So we’re now in the midst of a full-blown terrorism panic, with another assault on basic freedoms and more money thrown at security agencies, all justified on the basis of ISIS — a gift that has kept on giving to advocates of the War on Terror from the moment they emerged in Iraq and jumpstarted the long-dead hearts of neocons.
The government’s announcement yesterday constitutes a list of deeply concerning proposals beyond its confirmation of a data retention scheme. They include:
- a $630 million increase in intelligence agency, AFP and Customs funding over four years;
- expanding terror laws to make advocacy of terrorism in general an offence (Crikey discussed the problems with this last week);
- extending current draconian ASIO questioning and detention powers beyond their sunset data of 2016;
- strengthening and extending the AFP’s control orders and preventive detention powers;
- a new crime of travelling to a designated area where terrorism is occurring, with the onus of proof reversed for those claiming they have a legitimate purpose; and
- new powers to suspend passports.
The proposals relating to passports — and we’ve yet to see the legislative detail — are consistent with the recommendations of the Independent National Security Legislation Monitor Bret Walker SC in his final report in March this year. The new offence of travelling to a designated region is also intended to address the concerns Walker raised in March about the potential threat posed by Australians becoming radicalised and trained in conflict zones. Others are explicitly contrary to Walker’s recommendations. In Walker’s 2012 report he concluded that “control orders in their present form are not effective, not appropriate and not necessary” and that “preventative detention orders are not effective, not appropriate and not necessary. They should simply be abolished.” Instead, the government proposes to strengthen and extend them.
The concept of designating regions as no-go zones of course has a particular piquancy at the moment. Australians are still permitted to fight for national armies, so going to Israel and joining the Israel Defence Forces to help level Gaza is fine, but joining the Syrian rebels fighting the monstrous regime of Bashar al-Assad will become a crime, even though the United States is desperately pumping arms and ammunition into moderate rebel elements inside Syria. Indeed, under the phrasing used by the Prime Minister yesterday, an Australian could fight for Assad, but not against him.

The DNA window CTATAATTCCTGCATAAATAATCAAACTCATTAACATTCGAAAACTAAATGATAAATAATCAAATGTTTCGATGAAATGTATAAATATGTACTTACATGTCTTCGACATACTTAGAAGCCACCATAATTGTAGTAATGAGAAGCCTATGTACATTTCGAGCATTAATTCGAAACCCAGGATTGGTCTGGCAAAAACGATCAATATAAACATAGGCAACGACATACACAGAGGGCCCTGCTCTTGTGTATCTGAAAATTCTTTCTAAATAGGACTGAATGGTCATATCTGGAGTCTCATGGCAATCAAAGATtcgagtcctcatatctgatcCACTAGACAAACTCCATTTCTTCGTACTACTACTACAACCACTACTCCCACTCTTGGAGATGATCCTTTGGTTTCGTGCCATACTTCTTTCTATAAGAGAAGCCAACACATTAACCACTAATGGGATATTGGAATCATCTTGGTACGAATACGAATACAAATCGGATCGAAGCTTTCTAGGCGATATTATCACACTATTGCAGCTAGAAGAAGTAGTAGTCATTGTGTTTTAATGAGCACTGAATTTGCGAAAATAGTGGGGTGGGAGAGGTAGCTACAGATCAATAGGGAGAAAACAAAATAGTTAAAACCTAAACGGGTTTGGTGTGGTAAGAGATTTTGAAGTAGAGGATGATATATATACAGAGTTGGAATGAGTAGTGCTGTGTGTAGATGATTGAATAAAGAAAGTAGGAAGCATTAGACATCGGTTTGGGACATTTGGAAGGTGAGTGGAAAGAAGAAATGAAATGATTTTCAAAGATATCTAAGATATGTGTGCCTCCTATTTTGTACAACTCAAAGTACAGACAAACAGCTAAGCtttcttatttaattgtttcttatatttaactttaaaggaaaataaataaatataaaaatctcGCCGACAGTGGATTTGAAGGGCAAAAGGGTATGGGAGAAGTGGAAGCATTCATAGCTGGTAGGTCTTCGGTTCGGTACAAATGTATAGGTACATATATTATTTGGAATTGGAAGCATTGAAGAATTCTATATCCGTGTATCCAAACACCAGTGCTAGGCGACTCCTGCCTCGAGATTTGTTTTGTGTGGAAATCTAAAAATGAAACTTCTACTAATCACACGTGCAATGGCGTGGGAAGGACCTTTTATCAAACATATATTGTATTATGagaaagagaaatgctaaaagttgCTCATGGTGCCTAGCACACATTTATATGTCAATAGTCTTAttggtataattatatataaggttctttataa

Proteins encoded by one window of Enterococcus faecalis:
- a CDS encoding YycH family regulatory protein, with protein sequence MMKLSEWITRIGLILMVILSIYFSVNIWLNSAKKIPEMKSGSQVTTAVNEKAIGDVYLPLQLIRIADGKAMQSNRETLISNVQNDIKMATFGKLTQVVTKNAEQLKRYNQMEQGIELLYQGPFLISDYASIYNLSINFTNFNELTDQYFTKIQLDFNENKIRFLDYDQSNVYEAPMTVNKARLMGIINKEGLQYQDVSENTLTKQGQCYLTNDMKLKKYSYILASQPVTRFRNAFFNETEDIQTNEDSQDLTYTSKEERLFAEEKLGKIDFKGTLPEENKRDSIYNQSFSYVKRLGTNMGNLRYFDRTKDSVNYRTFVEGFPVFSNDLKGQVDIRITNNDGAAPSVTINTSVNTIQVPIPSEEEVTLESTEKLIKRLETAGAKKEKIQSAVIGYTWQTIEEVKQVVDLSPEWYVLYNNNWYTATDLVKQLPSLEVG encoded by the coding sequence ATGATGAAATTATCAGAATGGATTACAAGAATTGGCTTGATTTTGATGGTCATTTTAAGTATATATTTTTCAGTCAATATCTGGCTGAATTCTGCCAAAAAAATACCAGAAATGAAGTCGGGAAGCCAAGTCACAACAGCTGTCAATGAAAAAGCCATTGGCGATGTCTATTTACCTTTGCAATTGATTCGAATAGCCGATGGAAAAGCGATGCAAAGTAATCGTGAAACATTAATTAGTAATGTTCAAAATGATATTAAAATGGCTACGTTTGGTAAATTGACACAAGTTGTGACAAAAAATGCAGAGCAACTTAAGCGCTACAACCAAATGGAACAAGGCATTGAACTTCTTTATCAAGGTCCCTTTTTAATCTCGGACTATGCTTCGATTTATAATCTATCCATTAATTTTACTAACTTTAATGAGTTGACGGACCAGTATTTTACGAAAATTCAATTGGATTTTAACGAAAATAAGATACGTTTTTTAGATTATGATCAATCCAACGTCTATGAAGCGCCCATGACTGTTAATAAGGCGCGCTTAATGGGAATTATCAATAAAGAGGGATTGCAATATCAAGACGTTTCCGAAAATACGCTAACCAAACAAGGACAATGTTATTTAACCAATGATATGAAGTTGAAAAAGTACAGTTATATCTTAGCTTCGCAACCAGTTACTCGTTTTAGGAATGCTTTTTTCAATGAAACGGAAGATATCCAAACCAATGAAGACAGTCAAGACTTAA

The $630 million increase over four years is also staggering in scope. To give an indication of its size, the entire ASIO budget this year is $600 million. Plainly, the age of entitlement continues for security institutions — they have been given what they requested, the Prime Minister said yesterday.
While the passport changes have a strong policy rationale from Walker — although the government has proven eager to use its current powers to prevent a whistleblower leaving Australia to provide evidence of spying on East Timor — and arguably the no-go zone proposal does as well, the justification for the remainder of the package is remarkably thin. Data retention (which overseas experience shows doesn’t work anyway) will have no effect on the threat of potential terrorists returning from conflict zones, since they can be targeted under the existing wide range of interception powers that agencies already have to target suspects for wiretapping and data retention orders (agencies have an existing power to request telcos and ISPs to retain data associated with an individual account). And as Abbott himself insisted on stressing yesterday, “the terrorist threat here in this country has not changed”, and yet some of the most draconian aspects of the Howard government’s counter-terrorism laws will be extended and strengthened, a new restriction on free speech will be established and $630 million will be wasted padding the budgets of security agencies.
Imagine how many lives could be saved if $630 million were directed at prevention, research or treatment of the lengthy list of diseases — starting with shingles and going on upwards — that claim more Australian lives every year than the entire death toll from terrorist attacks in Australian history? How many road fatalities could be prevented by directing that sort of money to accident black spots? As Crikey has explained in detail previously, the vast expenditure associated with the War on Terror does virtually nothing to increase our safety, while depriving areas where that spending could make a real difference in saving lives.
From spending the first half of the year studiously ignoring national security issues despite the report from the Joint Committee on Intelligence and Security last year (of which Attorney-General Brandis was then a member) and Walker’s reports, the government has lurched into overdrive, looking to hustle through not one, not two but three sets of legislation further strengthening the role of security institutions at the expense of taxpayers and individual rights. It’s the Howard years all over again — only this time, there’s no actual excuse for the rush, only the exploitation of nebulous fears about “Aussie jihadis”.